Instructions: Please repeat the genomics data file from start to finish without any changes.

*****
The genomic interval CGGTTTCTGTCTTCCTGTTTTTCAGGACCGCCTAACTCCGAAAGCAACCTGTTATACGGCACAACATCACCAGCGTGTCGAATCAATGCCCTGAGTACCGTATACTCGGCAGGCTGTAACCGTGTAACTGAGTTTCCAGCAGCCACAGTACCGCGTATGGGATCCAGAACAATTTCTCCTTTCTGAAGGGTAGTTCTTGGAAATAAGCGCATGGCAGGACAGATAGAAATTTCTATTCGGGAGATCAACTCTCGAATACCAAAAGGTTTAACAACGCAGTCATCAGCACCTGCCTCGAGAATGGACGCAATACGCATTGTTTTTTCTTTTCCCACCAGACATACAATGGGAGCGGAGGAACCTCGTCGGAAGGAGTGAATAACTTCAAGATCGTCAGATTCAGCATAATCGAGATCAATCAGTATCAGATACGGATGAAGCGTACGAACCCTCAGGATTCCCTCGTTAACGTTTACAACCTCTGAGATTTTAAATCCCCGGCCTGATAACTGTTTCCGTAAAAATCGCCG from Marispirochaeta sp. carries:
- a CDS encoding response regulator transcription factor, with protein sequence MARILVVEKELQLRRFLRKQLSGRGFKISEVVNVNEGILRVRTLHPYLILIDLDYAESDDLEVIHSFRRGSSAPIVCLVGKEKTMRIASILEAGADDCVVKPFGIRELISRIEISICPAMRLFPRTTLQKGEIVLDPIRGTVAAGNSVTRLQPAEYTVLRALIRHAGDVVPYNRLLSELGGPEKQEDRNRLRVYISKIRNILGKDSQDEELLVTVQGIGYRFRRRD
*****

The genomic interval CGGTTTCTGTCTTCCTGTTTTTCAGGACCGCCTAACTCCGAAAGCAACCTGTTATACGGCACAACATCACCAGCGTGTCGAATCAATGCCCTGAGTACCGTATACTCGGCAGGCTGTAACCGTGTAACTGAGTTTCCAGCAGCCACAGTACCGCGTATGGGATCCAGAACAATTTCTCCTTTCTGAAGGGTAGTTCTTGGAAATAAGCGCATGGCAGGACAGATAGAAATTTCTATTCGGGAGATCAACTCTCGAATACCAAAAGGTTTAACAACGCAGTCATCAGCACCTGCCTCGAGAATGGACGCAATACGCATTGTTTTTTCTTTTCCCACCAGACATACAATGGGAGCGGAGGAACCTCGTCGGAAGGAGTGAATAACTTCAAGATCGTCAGATTCAGCATAATCGAGATCAATCAGTATCAGATACGGATGAAGCGTACGAACCCTCAGGATTCCCTCGTTAACGTTTACAACCTCTGAGATTTTAAATCCCCGGCCTGATAACTGTTTCCGTAAAAATCGCCG from Marispirochaeta sp. carries:
- a CDS encoding response regulator transcription factor, with protein sequence MARILVVEKELQLRRFLRKQLSGRGFKISEVVNVNEGILRVRTLHPYLILIDLDYAESDDLEVIHSFRRGSSAPIVCLVGKEKTMRIASILEAGADDCVVKPFGIRELISRIEISICPAMRLFPRTTLQKGEIVLDPIRGTVAAGNSVTRLQPAEYTVLRALIRHAGDVVPYNRLLSELGGPEKQEDRNRLRVYISKIRNILGKDSQDEELLVTVQGIGYRFRRRD